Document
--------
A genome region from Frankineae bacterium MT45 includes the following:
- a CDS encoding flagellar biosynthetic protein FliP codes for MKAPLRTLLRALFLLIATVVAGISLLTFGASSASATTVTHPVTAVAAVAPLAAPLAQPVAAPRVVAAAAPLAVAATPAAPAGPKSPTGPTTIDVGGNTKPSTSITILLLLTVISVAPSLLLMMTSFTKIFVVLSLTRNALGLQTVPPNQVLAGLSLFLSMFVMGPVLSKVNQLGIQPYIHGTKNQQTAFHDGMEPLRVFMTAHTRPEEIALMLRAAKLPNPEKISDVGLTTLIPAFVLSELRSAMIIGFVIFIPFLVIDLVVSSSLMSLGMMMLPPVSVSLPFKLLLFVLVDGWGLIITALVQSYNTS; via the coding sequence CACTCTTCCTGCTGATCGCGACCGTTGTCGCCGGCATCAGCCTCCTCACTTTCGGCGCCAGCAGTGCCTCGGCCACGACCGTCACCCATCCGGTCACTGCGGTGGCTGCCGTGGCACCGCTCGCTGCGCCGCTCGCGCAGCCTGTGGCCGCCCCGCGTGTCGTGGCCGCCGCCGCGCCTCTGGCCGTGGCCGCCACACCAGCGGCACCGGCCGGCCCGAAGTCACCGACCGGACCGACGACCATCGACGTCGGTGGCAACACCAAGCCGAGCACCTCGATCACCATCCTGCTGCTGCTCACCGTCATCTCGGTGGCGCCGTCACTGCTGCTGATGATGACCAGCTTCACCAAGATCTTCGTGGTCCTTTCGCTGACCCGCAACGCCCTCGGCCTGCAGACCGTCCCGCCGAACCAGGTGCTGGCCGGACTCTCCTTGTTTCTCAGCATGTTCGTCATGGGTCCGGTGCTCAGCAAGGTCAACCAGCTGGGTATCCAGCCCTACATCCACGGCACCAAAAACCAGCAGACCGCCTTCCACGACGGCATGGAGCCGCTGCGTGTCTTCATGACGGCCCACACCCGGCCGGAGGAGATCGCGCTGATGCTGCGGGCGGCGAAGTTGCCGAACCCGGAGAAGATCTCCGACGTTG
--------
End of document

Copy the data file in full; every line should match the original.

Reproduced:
A genome region from Frankineae bacterium MT45 includes the following:
- a CDS encoding flagellar biosynthetic protein FliP codes for MKAPLRTLLRALFLLIATVVAGISLLTFGASSASATTVTHPVTAVAAVAPLAAPLAQPVAAPRVVAAAAPLAVAATPAAPAGPKSPTGPTTIDVGGNTKPSTSITILLLLTVISVAPSLLLMMTSFTKIFVVLSLTRNALGLQTVPPNQVLAGLSLFLSMFVMGPVLSKVNQLGIQPYIHGTKNQQTAFHDGMEPLRVFMTAHTRPEEIALMLRAAKLPNPEKISDVGLTTLIPAFVLSELRSAMIIGFVIFIPFLVIDLVVSSSLMSLGMMMLPPVSVSLPFKLLLFVLVDGWGLIITALVQSYNTS; via the coding sequence CACTCTTCCTGCTGATCGCGACCGTTGTCGCCGGCATCAGCCTCCTCACTTTCGGCGCCAGCAGTGCCTCGGCCACGACCGTCACCCATCCGGTCACTGCGGTGGCTGCCGTGGCACCGCTCGCTGCGCCGCTCGCGCAGCCTGTGGCCGCCCCGCGTGTCGTGGCCGCCGCCGCGCCTCTGGCCGTGGCCGCCACACCAGCGGCACCGGCCGGCCCGAAGTCACCGACCGGACCGACGACCATCGACGTCGGTGGCAACACCAAGCCGAGCACCTCGATCACCATCCTGCTGCTGCTCACCGTCATCTCGGTGGCGCCGTCACTGCTGCTGATGATGACCAGCTTCACCAAGATCTTCGTGGTCCTTTCGCTGACCCGCAACGCCCTCGGCCTGCAGACCGTCCCGCCGAACCAGGTGCTGGCCGGACTCTCCTTGTTTCTCAGCATGTTCGTCATGGGTCCGGTGCTCAGCAAGGTCAACCAGCTGGGTATCCAGCCCTACATCCACGGCACCAAAAACCAGCAGACCGCCTTCCACGACGGCATGGAGCCGCTGCGTGTCTTCATGACGGCCCACACCCGGCCGGAGGAGATCGCGCTGATGCTGCGGGCGGCGAAGTTGCCGAACCCGGAGAAGATCTCCGACGTTG